Mercer Island police officer and emergency manager Jennifer Franklin has said that communication is crucial in the realm of emergency preparedness.
Emergency preparedness managers from FEMA Region 10, the American Red Cross and the Washington Military Department echoed that sentiment as they marked the National Preparedness Month of September with a Virtual Family Prep Night on Sept. 14.
FEMA’s Ilyssa Plumer led the event by using a story of a fictitious family experiencing an earthquake at home.
“I remember going through several earthquakes growing up here. We are in earthquake territory in the Pacific Northwest. There’s lots of faultlines around, but that’s not to scare you, it’s just important to know what to do,” said Plumer, whose organization represents Washington, Oregon, Idaho and Alaska.
Kiana Kabanje of the Washington Military Department jumped into the conversation as the earthquake began and noted that the safest thing for people to do is drop to the ground under a sturdy desk, table or other object, cover themselves — holding their neck and head — and hold on. Do not run, she said, because it’s not a safe move.
“Practicing for an earthquake is so important. That way when one happens, your brain and your body know exactly what to do,” she said. “You want to stay in your drop, cover, hold on position until the shaking stops.”
After things have calmed, people should check themselves and their family members for injuries and make sure they’re still in a safe spot in case there’s an aftershock. Be on the lookout for broken glass or objects, wear shoes and protect your hands from breakables.
Next up, Ian Dyar of the Red Cross led a discussion about smoke alarms and noted that they usually last about 10 years.
“It’s really important to make sure that we test our alarms. We want to test our alarms monthly, making sure that the batteries are working, and we never ever disable these smoke alarms,” he said.
Mapping out a fire escape plan is vital, said Plumer, adding that people should know where to exit each room — from a door or window — and how to do so safely, especially from upstairs.
FEMA’s Tanya Toribio handled the emergency kit portion of the presentation, noting that kits should include food, water, a flashlight, a first aid kit, a radio, money, a comfort item like a blanket or deck of cards and more.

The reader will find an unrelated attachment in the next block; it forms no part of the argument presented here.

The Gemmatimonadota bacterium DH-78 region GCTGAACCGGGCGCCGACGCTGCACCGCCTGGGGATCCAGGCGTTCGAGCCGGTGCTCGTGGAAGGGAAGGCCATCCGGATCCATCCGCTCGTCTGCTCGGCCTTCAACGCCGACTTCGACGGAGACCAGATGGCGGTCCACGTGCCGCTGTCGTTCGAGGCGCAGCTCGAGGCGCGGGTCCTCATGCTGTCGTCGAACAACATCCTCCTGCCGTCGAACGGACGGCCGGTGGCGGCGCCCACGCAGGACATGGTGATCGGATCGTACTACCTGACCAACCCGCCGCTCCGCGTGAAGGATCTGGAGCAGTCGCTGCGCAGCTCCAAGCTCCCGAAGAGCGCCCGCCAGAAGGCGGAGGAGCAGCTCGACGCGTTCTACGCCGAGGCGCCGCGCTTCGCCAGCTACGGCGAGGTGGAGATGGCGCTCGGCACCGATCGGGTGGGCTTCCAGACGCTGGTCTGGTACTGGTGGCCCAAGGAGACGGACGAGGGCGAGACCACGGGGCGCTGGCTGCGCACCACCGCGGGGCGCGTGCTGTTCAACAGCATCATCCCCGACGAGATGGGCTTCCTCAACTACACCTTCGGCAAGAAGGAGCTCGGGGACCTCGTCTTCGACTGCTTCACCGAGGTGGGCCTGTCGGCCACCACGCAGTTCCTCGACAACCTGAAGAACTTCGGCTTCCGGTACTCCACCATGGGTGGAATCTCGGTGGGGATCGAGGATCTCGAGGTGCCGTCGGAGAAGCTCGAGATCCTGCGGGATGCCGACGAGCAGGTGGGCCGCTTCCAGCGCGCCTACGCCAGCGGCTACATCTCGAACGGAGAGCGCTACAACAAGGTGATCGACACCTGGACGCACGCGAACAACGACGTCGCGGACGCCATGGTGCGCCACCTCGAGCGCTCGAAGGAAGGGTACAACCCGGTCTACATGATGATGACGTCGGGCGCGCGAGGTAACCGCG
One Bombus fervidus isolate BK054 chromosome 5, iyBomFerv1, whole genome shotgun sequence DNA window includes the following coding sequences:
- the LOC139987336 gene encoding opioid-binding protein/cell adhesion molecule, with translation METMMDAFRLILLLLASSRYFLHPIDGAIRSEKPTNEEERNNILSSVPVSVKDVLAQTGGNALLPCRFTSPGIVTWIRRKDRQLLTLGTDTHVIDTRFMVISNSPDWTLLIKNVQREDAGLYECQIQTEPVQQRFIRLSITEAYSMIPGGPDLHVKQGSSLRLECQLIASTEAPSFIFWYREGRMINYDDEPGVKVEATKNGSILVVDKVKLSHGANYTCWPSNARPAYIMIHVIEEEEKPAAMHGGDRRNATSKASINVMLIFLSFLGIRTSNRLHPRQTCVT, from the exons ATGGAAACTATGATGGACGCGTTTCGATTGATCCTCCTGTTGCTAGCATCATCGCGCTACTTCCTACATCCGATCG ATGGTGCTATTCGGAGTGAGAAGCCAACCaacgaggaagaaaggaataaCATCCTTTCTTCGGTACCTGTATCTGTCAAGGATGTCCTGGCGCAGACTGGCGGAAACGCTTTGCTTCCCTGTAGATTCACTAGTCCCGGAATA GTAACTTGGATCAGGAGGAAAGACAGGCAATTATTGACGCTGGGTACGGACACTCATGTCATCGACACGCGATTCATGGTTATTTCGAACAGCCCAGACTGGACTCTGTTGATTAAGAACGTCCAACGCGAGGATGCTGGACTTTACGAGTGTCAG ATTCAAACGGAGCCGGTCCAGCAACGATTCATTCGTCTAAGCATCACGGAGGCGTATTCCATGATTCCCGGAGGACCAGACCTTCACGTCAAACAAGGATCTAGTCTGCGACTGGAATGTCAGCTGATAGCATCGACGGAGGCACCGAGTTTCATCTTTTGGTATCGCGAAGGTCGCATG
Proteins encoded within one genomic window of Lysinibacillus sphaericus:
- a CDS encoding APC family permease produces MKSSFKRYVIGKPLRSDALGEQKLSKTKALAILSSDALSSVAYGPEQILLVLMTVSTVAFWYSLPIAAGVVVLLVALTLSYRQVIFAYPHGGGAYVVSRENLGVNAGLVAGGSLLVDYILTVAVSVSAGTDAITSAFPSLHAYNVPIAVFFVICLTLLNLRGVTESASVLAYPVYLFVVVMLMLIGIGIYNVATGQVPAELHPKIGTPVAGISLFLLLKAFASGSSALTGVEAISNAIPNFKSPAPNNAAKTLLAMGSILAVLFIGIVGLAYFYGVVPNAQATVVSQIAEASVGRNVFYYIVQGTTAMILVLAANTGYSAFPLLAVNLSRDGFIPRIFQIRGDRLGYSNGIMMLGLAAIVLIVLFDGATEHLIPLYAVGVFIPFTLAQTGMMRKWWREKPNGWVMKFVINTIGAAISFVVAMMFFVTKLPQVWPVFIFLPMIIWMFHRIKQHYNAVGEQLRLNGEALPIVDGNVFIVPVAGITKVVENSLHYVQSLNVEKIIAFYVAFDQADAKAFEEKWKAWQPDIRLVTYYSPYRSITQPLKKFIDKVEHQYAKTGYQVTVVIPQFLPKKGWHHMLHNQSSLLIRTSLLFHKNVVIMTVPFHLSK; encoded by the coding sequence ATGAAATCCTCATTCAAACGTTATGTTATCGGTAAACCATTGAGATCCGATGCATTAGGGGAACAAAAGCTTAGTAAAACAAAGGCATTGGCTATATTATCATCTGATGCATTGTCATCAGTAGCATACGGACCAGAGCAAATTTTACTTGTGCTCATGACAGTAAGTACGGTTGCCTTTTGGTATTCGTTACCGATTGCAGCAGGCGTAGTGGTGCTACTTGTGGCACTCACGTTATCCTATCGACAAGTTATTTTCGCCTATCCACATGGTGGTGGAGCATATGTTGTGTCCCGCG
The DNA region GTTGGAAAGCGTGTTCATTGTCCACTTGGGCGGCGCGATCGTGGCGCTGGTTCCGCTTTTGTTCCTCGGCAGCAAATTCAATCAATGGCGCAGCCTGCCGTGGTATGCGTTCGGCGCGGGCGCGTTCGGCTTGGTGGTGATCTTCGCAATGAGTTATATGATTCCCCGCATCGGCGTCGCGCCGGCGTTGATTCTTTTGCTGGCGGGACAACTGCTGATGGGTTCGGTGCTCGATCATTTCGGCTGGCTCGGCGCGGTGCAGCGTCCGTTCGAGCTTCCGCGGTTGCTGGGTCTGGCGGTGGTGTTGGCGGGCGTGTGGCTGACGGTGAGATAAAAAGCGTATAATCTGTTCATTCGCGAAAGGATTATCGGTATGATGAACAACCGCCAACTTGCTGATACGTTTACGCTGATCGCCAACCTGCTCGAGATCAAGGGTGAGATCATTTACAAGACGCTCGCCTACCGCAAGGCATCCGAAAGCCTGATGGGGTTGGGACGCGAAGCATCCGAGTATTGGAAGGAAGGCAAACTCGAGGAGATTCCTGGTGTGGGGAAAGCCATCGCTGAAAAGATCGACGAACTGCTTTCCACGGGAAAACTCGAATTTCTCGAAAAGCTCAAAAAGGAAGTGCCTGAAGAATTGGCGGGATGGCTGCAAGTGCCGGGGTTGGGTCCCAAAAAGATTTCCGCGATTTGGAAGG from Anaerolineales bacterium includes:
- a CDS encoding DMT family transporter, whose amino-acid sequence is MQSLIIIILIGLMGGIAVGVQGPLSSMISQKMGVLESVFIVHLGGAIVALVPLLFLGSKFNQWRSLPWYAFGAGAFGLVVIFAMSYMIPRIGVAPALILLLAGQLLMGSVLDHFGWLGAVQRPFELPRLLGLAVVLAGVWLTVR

At the Aug. 31 Mercer Island City Council meeting, Mayor Benson Wong approved a proclamation marking September as Emergency Preparedness Month on the Island. Residents are encouraged to make a plan, build a kit, host a preparedness meeting for neighborhoods and businesses and talk with children about disaster preparedness.
Recently, the city has been posting emergency preparedness tips from FEMA on its social media and Franklin was set to release her quarterly newsletter. Map Your Neighborhood and block watch meetings are currently being held virtually, and Franklin hopes to offer the CERT (Community Emergency Response Team) program in person soon.
In place of a volunteer appreciation event scheduled for Sept. 6, which was postponed due to the resurgence of COVID, Franklin and her team will send its volunteers — who have amassed copious hours — Oh! Chocolate store certificates.
“We continue to persevere here on the Island, working together as a city and with our experts and partners across the region to keep things on the right path forward,” Franklin said. “Even amidst the pandemic, I’m glad we can offer emergency preparedness programs to the community and give an especially big thanks to our many volunteers who help keep us ready for anything.”
For Island emergency preparedness information, visit https://www.mercerisland.gov/emergency-management